Odilon Redon
(Bordeaux, 1840-1916, Paris)
The Calvary, ca. 1895
Pastel on cardboard, 69 x 53 cm
Signed lower right: Odilon Redon
Wildenstein 511
Around the middle of the 1890s, a religious mysticism takes the place of the dark visions of the draughtsman Redon. Charcoal gives way to the bright pastel, Christ figures are now the major theme: "The Crown of Thorns", "The Heart of Jesus" and "Christ Silent". This is the time when his friends Emile Bernard, Paul Sérusier and Maurice Denis focussed increasingly on religious themes.. Redon, who joined the Nabis, is not free of these influences, but he does not draw the same conclusions for himself.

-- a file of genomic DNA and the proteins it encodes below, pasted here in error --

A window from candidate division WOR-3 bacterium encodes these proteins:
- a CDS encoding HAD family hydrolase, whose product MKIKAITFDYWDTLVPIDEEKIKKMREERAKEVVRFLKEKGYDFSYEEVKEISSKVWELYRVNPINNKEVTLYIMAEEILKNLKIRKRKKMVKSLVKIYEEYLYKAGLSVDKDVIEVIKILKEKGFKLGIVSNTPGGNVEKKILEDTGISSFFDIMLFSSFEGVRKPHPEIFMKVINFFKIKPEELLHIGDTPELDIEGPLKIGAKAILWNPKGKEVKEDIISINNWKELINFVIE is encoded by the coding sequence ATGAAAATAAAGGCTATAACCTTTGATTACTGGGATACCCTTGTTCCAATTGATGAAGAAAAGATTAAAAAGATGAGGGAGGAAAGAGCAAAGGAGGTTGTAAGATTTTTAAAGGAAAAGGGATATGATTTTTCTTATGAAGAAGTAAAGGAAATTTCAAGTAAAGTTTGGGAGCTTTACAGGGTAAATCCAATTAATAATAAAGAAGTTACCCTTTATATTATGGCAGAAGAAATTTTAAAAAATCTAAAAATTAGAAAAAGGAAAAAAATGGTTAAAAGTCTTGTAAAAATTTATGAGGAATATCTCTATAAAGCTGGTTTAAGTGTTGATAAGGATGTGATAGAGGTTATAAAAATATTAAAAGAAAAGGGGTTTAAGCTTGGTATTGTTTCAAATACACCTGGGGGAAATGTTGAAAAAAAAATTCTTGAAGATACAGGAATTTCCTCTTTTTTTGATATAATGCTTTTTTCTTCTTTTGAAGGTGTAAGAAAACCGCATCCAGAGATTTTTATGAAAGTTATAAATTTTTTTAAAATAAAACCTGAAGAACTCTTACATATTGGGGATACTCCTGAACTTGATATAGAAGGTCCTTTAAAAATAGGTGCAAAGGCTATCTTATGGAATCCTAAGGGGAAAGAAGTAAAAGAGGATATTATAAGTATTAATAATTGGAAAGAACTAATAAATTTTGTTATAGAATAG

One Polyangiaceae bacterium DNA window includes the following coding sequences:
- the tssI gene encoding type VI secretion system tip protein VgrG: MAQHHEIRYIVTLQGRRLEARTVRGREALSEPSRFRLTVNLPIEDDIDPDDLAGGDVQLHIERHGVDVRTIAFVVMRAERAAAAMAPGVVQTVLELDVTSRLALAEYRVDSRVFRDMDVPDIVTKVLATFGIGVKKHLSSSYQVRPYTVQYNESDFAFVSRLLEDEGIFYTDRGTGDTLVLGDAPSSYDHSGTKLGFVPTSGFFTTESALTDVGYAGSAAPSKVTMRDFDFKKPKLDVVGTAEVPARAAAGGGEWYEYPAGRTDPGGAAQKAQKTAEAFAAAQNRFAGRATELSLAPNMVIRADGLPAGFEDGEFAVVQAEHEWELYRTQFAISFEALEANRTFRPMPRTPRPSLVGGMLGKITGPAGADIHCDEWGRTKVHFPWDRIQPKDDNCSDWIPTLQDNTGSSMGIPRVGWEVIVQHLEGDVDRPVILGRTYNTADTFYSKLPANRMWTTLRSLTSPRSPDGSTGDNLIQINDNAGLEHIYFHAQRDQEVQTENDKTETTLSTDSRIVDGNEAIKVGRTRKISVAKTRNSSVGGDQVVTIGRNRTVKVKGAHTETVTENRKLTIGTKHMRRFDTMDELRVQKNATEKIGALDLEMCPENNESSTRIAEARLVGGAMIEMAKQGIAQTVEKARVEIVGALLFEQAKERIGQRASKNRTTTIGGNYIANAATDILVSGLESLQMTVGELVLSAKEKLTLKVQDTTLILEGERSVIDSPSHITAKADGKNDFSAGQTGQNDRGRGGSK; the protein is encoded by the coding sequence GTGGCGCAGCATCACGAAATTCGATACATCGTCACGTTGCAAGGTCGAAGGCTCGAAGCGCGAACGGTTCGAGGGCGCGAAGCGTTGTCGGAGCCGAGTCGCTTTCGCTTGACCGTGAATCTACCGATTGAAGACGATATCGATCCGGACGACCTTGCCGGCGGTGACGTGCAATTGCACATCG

In "The Calvary" of the Bührle Collection, we meet this new Redon, tense with religious hopes, tense also in the sense that he is subject to restrictive compulsions: the overemphasized "sacral" central axis of the Cross with the small crucified figure on the upper margin of the picture and the rigid, lamenting Mary in her red robe stem more from artistic intention than from magical vision. Redon will soon shake off the fetters of this mannered religiousness, for Buddha and Apollo cannot be expelled from his pantheon.